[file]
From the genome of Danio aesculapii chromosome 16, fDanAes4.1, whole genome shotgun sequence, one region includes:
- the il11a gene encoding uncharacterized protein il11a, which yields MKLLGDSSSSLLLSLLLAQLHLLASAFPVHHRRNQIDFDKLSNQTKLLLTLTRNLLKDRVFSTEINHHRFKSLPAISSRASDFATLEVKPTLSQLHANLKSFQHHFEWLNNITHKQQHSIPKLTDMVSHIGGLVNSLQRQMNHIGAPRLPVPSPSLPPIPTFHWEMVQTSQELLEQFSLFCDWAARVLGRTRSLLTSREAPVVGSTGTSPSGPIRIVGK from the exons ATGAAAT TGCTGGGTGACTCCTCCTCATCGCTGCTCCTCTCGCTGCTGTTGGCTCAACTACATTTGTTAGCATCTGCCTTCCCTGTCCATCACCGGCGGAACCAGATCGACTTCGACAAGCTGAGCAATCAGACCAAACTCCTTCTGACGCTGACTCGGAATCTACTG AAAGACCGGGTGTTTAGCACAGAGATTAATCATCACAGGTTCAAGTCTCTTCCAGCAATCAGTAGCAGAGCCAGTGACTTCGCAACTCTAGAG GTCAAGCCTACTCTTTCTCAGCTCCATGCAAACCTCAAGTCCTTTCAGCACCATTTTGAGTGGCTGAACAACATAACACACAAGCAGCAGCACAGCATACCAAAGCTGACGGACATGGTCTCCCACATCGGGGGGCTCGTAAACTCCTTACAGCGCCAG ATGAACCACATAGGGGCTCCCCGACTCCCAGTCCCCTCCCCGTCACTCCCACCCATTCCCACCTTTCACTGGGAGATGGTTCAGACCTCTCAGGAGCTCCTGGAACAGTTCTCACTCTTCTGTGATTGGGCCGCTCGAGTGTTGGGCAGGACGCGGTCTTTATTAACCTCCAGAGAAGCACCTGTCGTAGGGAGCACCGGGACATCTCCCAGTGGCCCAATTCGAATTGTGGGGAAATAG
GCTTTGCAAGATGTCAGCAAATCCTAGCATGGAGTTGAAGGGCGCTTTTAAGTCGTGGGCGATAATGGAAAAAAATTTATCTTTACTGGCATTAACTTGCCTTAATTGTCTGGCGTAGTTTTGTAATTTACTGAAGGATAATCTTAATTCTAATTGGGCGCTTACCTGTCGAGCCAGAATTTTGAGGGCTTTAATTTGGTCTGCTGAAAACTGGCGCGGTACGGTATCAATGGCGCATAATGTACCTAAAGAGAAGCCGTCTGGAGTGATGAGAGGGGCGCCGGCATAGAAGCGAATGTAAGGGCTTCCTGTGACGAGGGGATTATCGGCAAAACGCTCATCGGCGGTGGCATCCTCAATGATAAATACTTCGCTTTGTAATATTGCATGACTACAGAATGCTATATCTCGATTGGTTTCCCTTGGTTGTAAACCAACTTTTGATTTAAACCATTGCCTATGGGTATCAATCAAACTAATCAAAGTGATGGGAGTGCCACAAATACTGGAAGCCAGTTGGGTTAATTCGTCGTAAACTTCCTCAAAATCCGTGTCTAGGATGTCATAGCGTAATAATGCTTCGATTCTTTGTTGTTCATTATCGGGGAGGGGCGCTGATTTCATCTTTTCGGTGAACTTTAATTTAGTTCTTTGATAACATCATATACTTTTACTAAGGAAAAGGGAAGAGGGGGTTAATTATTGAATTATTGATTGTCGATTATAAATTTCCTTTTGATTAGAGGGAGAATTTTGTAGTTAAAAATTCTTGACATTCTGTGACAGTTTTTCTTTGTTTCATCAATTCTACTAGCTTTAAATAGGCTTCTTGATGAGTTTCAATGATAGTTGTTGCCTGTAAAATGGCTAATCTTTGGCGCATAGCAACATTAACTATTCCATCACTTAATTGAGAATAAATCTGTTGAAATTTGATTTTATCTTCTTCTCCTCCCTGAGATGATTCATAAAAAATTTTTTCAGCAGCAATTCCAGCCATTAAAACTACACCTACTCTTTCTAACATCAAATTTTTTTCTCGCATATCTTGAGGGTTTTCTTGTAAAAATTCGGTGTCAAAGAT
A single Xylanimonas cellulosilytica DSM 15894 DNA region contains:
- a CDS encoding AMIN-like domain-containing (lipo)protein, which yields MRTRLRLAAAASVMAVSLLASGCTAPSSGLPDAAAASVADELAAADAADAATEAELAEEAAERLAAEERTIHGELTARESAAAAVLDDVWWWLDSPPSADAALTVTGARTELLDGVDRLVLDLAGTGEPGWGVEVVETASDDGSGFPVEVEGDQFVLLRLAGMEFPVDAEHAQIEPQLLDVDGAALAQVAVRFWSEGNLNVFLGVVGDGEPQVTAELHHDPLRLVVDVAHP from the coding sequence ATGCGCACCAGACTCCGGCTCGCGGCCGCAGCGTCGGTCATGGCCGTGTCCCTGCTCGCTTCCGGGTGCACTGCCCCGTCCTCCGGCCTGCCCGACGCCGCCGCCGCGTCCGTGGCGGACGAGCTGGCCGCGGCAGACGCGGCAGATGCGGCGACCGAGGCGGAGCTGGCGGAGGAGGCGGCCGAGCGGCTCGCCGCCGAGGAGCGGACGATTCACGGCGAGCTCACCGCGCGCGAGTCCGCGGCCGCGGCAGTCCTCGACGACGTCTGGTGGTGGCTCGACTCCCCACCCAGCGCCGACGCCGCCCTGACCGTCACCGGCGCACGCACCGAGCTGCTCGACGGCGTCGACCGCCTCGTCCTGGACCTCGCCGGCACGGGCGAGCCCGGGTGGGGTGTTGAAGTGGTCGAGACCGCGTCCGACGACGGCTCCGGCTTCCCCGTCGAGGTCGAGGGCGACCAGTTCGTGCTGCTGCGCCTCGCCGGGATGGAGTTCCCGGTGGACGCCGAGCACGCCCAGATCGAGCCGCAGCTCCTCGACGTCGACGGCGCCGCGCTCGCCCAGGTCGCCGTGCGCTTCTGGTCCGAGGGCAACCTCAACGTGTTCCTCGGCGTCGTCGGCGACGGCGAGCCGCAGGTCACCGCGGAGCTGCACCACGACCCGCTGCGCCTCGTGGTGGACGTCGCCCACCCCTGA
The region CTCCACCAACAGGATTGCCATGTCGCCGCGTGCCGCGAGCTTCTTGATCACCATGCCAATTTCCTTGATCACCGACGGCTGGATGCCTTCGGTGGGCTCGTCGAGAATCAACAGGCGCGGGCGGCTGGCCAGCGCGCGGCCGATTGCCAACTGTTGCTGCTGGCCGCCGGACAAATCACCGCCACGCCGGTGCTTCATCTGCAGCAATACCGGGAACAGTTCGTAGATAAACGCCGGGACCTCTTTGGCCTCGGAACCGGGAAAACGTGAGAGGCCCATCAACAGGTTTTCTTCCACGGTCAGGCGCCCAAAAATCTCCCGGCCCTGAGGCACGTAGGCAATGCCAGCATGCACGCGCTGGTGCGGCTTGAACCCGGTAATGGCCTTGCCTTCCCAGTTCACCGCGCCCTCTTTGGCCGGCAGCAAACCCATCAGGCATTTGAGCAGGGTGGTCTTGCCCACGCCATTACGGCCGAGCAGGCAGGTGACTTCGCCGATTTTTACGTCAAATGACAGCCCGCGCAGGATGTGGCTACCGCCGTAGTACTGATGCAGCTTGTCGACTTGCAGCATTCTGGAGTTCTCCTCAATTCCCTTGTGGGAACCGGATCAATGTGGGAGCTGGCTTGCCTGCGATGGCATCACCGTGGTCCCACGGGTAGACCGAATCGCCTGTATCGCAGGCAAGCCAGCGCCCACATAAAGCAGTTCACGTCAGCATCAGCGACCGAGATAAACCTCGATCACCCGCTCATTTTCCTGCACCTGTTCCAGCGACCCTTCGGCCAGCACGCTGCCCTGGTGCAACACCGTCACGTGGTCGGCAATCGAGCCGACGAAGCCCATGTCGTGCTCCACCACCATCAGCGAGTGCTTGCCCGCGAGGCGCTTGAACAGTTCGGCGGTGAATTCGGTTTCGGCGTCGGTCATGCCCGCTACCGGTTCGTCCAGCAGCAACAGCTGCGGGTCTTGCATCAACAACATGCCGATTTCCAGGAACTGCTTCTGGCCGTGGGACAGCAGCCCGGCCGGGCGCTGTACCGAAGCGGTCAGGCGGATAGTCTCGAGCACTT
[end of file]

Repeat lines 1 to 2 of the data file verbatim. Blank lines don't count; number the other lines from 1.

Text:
From the genome of Danio aesculapii chromosome 16, fDanAes4.1, whole genome shotgun sequence, one region includes:
- the il11a gene encoding uncharacterized protein il11a, which yields MKLLGDSSSSLLLSLLLAQLHLLASAFPVHHRRNQIDFDKLSNQTKLLLTLTRNLLKDRVFSTEINHHRFKSLPAISSRASDFATLEVKPTLSQLHANLKSFQHHFEWLNNITHKQQHSIPKLTDMVSHIGGLVNSLQRQMNHIGAPRLPVPSPSLPPIPTFHWEMVQTSQELLEQFSLFCDWAARVLGRTRSLLTSREAPVVGSTGTSPSGPIRIVGK from the exons ATGAAAT TGCTGGGTGACTCCTCCTCATCGCTGCTCCTCTCGCTGCTGTTGGCTCAACTACATTTGTTAGCATCTGCCTTCCCTGTCCATCACCGGCGGAACCAGATCGACTTCGACAAGCTGAGCAATCAGACCAAACTCCTTCTGACGCTGACTCGGAATCTACTG AAAGACCGGGTGTTTAGCACAGAGATTAATCATCACAGGTTCAAGTCTCTTCCAGCAATCAGTAGCAGAGCCAGTGACTTCGCAACTCTAGAG GTCAAGCCTACTCTTTCTCAGCTCCATGCAAACCTCAAGTCCTTTCAGCACCATTTTGAGTGGCTGAACAACATAACACACAAGCAGCAGCACAGCATACCAAAGCTGACGGACATGGTCTCCCACATCGGGGGGCTCGTAAACTCCTTACAGCGCCAG ATGAACCACATAGGGGCTCCCCGACTCCCAGTCCCCTCCCCGTCACTCCCACCCATTCCCACCTTTCACTGGGAGATGGTTCAGACCTCTCAGGAGCTCCTGGAACAGTTCTCACTCTTCTGTGATTGGGCCGCTCGAGTGTTGGGCAGGACGCGGTCTTTATTAACCTCCAGAGAAGCACCTGTCGTAGGGAGCACCGGGACATCTCCCAGTGGCCCAATTCGAATTGTGGGGAAATAG